Guilt In The Scarlet Letter And The Crucible

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Guilt In The Scarlet Letter And The Crucible

Word Count: 975Scarlet Letter/Crucible Essay
The presence of guilt has been felt by all human beings. As guilt grows in a
persons life it eventually begins to have a deteriorating effect on the individual. In both
The Scarlet Letter and The Crucible more than one of the characters are experiencing
some form of guilt and the effects of the publics opinion on their own personal sins.
Each characters guilt originates from a different personal problem and with each
characters guilt comes a different reaction. Miller and Hawthorne use the source of
guilt, the actions resulting from it and the eventual consequences to portray the
concept of a guilty conscience to the reader.


Each characters guilt originates from a different source. Through different
characters, Hawthorne and Miller display guilt and its source to the reader. In both The
Scarlet Letter and The Crucible the use of relationships between a man and a woman are
used as a primary source of guilt. Hawthorne uses Dimmesdale and Hester, and Miller
uses Proctor and Elizabeth. The men in both cases are experiencing guilt involving
mistakes made sexually. Dimmesdale, who is a highly respected priest has a sinful
relationship with a married woman, and Proctor, a married man, falls for a young girl and
commits adultery. With Dimmesdale, his guilt stems from the concealment of his sin. He
watches Hester as she confesses and for seven years he agonizes over it, while he still
remains innocent in the eyes of all. However with Proctor, he confesses to his wife right
away. In an argument with his wife he says, I should have roared you down when you
first told me of your suspicion. But I wilted, and like a Christian, I confessed!(55). The
guilt that Proctor feels comes, not from a secret that he is keeping, but from The
magistrate that sits in his heart(55), as Elizabeth puts it. With the women in these
relationships, their guilt has a less drastic origin. Elizabeth knows that she has not
committed any sin that can compare to her husbands, but she admits that it needs a
cold wife to prompt lechery (137). Even though John has committed the ultimate sin
against her, she still finds it in her heart to take some of the blame off him and place it
on herself. With Hester however, her guilt come from the scarlet token of infamy on her
breast and the sin-born infant in her arms (69). Her sin was already known and the
only guilt that she felt was when she looked at her daughter or caught a glimpse of her
letter in a mirror. The sources of guilt in the novels are not all the same, however in all
situations, their guilt comes from some sort of sin, whether it be considered a sin in
their heart, or in the eyes of others around them.


As guilt exists in the lives of Hester, Dimmesdale, Elizabeth and Proctor, it brings
them to respond to it in different ways. Dimmesdales guilt actually brings him to self
destruction. His appearance begins to change drastically, he becomes pale and very
sickly. He beats himself up inside and it was believed by some that he wore a scarlet
letter imprinted in his flesh(240). So, not only was he scarred inside, but also outside.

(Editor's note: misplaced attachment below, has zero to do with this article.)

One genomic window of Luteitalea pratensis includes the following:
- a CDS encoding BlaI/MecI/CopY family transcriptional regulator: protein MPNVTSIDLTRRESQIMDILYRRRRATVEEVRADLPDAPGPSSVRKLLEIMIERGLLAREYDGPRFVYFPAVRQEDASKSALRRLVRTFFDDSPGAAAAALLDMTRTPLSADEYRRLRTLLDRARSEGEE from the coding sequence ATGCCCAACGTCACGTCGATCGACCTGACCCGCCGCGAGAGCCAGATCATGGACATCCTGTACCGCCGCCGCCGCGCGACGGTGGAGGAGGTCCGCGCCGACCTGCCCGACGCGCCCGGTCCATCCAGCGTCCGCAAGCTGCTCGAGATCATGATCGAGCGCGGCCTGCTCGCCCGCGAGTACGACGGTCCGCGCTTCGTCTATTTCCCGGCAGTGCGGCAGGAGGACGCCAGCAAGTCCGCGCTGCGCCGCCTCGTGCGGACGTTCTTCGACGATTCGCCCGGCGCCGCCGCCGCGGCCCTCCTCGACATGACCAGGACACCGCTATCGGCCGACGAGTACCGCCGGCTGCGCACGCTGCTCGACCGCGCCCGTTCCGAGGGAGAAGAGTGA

Proctor handled his guilt with a different approach. His actions towards his wife
changed, in that he does nothing without looking to please her first. He hopes to gain
her forgiveness in order to remove the weight off of his heart. The men in both situations
are more dramatic and open with their guilt, however, the women keep it bottled up
inside. Hester does nothing to express her guilt to anyone, and Elizabeth waits until she
is about to lose her husband to openly display the guilt that eats her up inside. The
reactions of each characters guilty conscience differs, but through Hawthorne and
Millers portrayal of it, the reader can see that with every kind of guilt, small or large,
comes some sort of reaction from each character.
The consequences that plague a guilty conscience depend on the severity of the
conscience and the type of personality that the character has. In both of the novels, the
consequences resulting from guilt are showed best through the two men. In
Dimmesdales case, his guilt eventually condemned him to his grave. In most situations
guilt isnt that drastic, but in his case, seven years of self inflicted punishment was
enough to kill him. Proctor, definitely had issues with his sin, but he didnt take it as far
as Dimmesdale did. He confessed his crime, but he let his wifes judgment of him, drive
him crazy. The consequence of the guilt that he was experiencing can be seen in two
different lights. It eventually brought him to confession in the court, and the tarnishing
of his good name. However, his confession was strictly to protect his wife, so his guilt
could be seen also as a final reconciliation between Proctor and Elizabeth. Guilt has the
capability of doing permanent damage to a person, and in both novels, the authors use
guilt as a very negative force in a persons life.


In The Scarlet Letter and The Crucible, guilt is portrayed in similar ways. Both
authors use the concept of guilt to imply the idea that guilt has the capabilities to
produce reactions in people that in most situations arent the same. The result of a
guilty conscience can be used as a positive or negative force in a persons life and
through the characters in both novels, this idea is made apparent. The cause of guilt,
the reactions to the guilt, and the consequences resulting from the guilt are all used by
Hawthorne and Miller to show the contrasting ways of handling personal guilt in a
persons life.